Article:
Far too many able young people substantially underachieve, particularly those from less advantaged backgrounds, creating a major block to improving social mobility in the UK. We are a national leader in tackling this problem - our transformational programmes inspire success.

What's going on at Villiers Park?

This week we are welcoming 25 A-level students on our Neuroscience residential course. Tutors Guy Sutton and Sophie Betka will be introducing them to the mechanisms of the brain and how we study it, including a visit to the MRC Cognition and Brain Sciences Unit in Cambridge.

For anyone interested in supporting our work please visit our Friends of Villiers Park page.

As the country marks the centenary of the First World War we felt it appropriate to share a few stories with you, month by month, from September 1914 to 1918. Find out what our alumni were doing one hundred years ago by visiting our CHIN-WAG page.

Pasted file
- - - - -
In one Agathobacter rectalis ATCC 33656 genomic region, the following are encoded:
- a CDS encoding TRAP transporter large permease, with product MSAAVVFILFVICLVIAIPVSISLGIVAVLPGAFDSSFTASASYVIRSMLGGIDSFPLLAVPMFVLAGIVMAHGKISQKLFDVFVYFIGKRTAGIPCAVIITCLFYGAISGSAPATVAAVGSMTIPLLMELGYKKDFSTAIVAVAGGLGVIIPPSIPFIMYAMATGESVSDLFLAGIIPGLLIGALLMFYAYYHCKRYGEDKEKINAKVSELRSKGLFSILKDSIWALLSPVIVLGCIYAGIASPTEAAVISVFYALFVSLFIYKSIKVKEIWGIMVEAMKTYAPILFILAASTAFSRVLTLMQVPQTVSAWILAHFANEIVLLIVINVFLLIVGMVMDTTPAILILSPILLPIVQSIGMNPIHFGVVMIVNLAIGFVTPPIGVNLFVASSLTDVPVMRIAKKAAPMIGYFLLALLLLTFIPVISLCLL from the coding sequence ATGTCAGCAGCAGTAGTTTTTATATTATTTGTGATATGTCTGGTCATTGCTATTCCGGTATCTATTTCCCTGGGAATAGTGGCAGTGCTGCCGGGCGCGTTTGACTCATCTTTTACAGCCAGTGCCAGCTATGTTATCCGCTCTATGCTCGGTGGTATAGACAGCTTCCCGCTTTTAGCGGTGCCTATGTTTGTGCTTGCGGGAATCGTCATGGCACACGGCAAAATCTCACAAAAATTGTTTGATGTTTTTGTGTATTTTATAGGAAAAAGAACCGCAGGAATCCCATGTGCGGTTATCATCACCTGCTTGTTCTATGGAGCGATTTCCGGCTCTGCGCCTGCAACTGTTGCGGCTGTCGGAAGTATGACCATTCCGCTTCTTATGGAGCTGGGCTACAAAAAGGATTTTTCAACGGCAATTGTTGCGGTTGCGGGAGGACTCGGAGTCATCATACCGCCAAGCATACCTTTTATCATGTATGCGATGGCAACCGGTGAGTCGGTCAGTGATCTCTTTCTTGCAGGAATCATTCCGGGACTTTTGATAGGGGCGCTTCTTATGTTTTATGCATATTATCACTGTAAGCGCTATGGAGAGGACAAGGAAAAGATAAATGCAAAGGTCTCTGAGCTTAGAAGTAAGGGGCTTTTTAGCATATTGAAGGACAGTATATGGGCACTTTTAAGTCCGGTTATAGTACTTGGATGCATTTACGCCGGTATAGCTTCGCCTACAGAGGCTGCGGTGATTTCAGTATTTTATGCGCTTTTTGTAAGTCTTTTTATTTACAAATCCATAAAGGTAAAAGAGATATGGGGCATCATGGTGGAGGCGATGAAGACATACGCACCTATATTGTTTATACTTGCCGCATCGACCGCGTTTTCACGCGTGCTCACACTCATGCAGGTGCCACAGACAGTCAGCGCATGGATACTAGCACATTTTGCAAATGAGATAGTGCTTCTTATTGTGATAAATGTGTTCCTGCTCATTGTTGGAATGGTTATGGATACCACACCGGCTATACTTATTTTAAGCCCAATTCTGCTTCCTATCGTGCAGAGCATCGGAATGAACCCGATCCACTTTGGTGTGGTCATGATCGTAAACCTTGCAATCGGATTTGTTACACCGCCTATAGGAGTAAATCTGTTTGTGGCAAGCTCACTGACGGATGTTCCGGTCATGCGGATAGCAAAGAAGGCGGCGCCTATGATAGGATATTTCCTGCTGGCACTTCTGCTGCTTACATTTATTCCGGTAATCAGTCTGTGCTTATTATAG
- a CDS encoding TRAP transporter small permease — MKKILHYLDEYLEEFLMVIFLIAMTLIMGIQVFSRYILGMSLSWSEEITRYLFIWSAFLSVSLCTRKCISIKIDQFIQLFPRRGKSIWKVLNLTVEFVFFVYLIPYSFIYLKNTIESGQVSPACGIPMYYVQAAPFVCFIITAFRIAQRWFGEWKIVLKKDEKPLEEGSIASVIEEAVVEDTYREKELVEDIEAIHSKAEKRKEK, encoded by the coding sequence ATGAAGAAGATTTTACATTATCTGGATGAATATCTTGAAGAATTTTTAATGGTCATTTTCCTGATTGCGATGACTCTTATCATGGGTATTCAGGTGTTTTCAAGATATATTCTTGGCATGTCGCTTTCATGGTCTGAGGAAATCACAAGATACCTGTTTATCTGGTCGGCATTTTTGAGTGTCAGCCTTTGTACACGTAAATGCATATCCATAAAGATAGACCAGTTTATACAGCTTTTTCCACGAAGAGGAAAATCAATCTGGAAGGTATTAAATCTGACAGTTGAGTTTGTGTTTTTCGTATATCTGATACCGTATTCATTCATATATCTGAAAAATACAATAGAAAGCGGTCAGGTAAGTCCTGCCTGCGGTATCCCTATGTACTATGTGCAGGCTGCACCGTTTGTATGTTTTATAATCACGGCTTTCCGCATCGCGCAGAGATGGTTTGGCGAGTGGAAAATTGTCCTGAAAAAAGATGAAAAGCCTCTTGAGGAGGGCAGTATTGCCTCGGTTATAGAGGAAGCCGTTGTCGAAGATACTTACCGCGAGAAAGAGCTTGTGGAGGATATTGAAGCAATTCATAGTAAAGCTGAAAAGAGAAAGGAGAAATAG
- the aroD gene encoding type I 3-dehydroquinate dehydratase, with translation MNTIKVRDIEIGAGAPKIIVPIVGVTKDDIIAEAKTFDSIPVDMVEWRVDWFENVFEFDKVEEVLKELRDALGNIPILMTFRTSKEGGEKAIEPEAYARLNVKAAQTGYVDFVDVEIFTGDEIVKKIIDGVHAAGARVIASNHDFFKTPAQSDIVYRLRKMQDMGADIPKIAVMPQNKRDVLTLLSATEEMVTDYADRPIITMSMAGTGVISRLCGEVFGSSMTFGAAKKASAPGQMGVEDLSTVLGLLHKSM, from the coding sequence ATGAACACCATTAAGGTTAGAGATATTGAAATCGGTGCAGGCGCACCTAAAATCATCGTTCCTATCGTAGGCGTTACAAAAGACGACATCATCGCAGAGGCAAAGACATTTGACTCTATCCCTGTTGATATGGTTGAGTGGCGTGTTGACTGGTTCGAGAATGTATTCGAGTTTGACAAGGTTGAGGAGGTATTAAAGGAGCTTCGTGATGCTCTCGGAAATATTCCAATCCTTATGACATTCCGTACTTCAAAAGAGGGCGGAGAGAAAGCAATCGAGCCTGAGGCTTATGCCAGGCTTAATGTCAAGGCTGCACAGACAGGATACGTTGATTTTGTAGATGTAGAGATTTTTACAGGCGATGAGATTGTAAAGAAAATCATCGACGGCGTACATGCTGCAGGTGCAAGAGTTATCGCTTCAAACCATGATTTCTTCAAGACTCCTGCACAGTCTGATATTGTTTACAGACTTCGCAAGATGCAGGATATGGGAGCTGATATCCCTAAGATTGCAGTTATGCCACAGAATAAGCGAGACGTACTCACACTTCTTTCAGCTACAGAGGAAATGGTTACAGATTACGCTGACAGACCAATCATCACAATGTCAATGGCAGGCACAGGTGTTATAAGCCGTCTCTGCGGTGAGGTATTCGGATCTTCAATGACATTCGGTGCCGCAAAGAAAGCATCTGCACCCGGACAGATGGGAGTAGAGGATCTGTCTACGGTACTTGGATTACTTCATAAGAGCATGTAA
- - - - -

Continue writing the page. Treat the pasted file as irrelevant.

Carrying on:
News and Views

It’s morally wrong to impose class expectations on university access

As a society we have to ask ourselves why students from the most affluent homes are almost 2.5 times more likely to go to university than those from the poorest. We know that intelligence is not defined by where you are born, although it is nurtured by circumstance. And we know that the reasons for the discrepancy are numerous and complex. We also know that it is only right that we focus on the latter group, as clearly far too many poor students who should go to university don’t. But if that’s true, so is the corollary: that there are too many rich students who are at university but shouldn’t be.

To read the full story please visit our blog section or you can read the abbrieviated version that appeared in the Telegraph here.